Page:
Moreover, publishing companies flourished in this era to meet the demands for an educated public. By 1820, Ohio publishers issued 600 books and broadsides (or instructive posters) by 1820. In fact, Cincinnati became the “capital of the western book trade,” and at one time featured six publishing companies and forty-three book stores. Our own Illinois could boast nearly 500 publications in print by 1840. Indeed, improving one’s mind was considered essential to democratic interaction, the responsibilities of citizenship, and the broader molding of one’s morals and one’s integrity. People especially loved books and many new regional literary journals featuring writing with offerings from evolving Midwestern authors such as Mark Twain to the poetry of Longfellow, immersive fictional literature spanning the works of Dickens to Harriet Beecher Stowe, and, of course—yes—throw in early self-help books for personal success. If you could not afford the cost of books, libraries and book-lending societies met the public’s desire for literature, so dedicated to upward mobility for its citizens.
People also admired those willing to cross the plains to showcase their speaking talents. The Midwest became a “robust speaking circuit” for those orators able to hold an audience spell bound as they read from classical literature or preached on the virtues of frugality and moral success. Lecture halls were planted as vigorously as wheat and corn. The lyceum movement took hold in most towns as civic leaders sought to claim their status as promoters of “patriotic, non-partisan, educationally democratic, benevolent, and Christian” communities.” Davenport, Iowa, just three years after being chartered as a city in 1836, had its own lyceum ready for speakers such as Henry Ward Beecher. There he was called upon to deliver instructive “Lectures to Young Men.” Abe Lincoln was also a welcome guest on this circuit. He lectured on such controversial topics as the heinous murder of abolitionist Elijah Lovejoy. Throughout the 19th century, lectures were thus prized for professing the need for wisdom, intellectual growth, the formation of character, common sense, and the means of social acceptability. Later, with the creation of the Chautauqua movement in New York in the later 1800s, speakers, inventors, musicians, dramatists, and inventors toured the country offering up heaping doses of the value of temperance over demon rum’s corruption, the beauty of Shakespearean prose, and the use of self-improvement guides for a healthy home. By the early 1900s, the Monmouth Chautauqua on the grounds of Monmouth College featured week-long crowded performance tents and even personal camping services. Therefore, with plenty of seating and sleeping arrangements, visitors never had to leave the grounds or miss electrifying lecturers by the likes of Billy Sunday.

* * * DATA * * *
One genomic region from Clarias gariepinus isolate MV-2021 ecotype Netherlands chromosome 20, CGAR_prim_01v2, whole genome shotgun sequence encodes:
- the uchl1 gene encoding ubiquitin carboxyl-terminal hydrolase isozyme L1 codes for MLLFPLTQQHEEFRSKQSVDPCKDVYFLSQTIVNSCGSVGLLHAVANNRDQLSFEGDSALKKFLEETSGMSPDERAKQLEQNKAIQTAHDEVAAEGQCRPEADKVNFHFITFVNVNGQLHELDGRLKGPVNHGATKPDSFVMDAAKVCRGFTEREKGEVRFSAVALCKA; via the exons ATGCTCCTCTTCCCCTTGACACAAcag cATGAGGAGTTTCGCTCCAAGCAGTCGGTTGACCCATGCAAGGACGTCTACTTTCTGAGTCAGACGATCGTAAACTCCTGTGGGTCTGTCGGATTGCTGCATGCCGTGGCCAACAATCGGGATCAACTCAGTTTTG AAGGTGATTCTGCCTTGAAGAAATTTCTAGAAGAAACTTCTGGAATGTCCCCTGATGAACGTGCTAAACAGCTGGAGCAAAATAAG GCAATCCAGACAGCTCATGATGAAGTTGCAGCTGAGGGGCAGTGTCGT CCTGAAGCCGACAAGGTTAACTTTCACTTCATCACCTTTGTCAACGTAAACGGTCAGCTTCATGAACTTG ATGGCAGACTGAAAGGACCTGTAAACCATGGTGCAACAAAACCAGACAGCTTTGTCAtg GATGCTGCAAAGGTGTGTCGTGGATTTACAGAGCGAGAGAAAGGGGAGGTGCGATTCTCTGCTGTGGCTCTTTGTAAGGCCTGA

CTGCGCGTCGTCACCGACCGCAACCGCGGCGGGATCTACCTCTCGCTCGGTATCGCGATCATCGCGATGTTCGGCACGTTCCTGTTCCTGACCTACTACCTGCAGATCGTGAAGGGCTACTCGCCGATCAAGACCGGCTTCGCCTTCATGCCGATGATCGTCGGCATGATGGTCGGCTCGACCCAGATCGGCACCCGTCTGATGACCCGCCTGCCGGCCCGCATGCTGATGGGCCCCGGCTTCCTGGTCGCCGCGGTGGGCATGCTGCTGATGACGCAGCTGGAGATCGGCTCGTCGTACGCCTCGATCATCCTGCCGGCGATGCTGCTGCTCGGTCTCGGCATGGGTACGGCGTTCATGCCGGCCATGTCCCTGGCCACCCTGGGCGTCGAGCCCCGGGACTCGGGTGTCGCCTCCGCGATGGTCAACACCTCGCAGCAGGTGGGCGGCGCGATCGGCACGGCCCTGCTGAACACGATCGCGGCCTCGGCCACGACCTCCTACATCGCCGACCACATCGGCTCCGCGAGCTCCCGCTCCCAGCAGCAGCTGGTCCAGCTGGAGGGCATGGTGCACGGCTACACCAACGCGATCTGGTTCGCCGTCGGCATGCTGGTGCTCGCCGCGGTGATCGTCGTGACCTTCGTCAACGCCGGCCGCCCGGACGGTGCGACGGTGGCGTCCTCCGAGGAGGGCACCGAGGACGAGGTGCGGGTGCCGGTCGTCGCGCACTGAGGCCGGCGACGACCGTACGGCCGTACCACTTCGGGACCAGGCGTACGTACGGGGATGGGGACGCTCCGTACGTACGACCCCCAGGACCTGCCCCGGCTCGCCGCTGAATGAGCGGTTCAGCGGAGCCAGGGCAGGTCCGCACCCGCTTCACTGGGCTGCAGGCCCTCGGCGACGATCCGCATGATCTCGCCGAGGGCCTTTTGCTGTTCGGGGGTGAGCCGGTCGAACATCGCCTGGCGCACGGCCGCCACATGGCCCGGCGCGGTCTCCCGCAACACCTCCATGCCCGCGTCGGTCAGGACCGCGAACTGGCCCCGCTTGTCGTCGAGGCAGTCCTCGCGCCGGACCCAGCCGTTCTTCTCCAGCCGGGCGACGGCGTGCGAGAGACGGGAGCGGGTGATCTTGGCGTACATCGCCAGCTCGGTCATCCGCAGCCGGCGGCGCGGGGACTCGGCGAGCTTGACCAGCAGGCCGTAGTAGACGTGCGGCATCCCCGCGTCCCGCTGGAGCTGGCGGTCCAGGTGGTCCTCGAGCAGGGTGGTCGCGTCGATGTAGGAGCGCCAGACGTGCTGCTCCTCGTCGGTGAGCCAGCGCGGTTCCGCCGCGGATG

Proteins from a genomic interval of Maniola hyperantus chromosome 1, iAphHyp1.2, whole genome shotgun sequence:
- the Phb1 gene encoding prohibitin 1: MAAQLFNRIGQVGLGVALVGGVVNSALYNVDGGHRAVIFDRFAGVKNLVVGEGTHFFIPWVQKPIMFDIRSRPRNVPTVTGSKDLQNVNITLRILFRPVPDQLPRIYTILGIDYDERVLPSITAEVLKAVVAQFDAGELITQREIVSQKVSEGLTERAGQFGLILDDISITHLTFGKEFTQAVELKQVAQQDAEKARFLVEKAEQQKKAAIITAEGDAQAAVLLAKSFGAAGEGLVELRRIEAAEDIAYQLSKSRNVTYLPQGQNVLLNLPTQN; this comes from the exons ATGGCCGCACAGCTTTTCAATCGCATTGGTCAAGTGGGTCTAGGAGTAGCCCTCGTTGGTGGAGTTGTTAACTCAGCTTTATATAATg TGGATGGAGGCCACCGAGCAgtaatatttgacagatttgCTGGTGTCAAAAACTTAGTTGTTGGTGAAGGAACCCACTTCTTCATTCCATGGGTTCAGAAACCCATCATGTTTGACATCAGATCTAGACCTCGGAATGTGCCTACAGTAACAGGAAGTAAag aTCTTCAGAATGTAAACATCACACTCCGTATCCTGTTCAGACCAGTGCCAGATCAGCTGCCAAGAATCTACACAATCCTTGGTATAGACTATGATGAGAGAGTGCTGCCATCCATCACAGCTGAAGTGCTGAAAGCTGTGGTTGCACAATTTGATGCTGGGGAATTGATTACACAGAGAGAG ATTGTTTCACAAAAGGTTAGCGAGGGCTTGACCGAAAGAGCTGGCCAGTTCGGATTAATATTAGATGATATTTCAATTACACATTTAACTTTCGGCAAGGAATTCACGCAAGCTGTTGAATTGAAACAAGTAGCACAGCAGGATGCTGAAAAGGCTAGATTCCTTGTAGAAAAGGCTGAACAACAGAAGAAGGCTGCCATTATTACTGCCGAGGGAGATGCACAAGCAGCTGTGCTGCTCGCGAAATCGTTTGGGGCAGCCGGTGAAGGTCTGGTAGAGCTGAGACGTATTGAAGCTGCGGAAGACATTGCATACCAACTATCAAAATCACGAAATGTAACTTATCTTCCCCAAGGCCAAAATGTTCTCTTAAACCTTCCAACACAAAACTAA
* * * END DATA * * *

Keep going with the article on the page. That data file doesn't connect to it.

Despite such an emphasis on uplifting society, we should be reminded that contemporary values of race and gender did not inspire lawmakers to extend educational, political, and cultural opportunities to black Americans and women. Black laws in areas of the Midwest long forbade even free blacks from jury duty, testifying in court against white defendants, enrolling their children in public schools, having access to public theaters, joining the state militia, or registering to vote. Moreover, with the “zeal for betterment,” enlightened women were pushing for co-educational opportunities, such as what we find here at Monmouth College. Their curriculum of inclusion included the challenges of participating in literary and oratorical societies and clubs along with the establishment of forward-thinking sororities, later copied across the nation.
Thank you for your interest. Next week, I am going to focus our outlook on the Midwest right here upon Monmouth. Did you know we have a birthday coming up?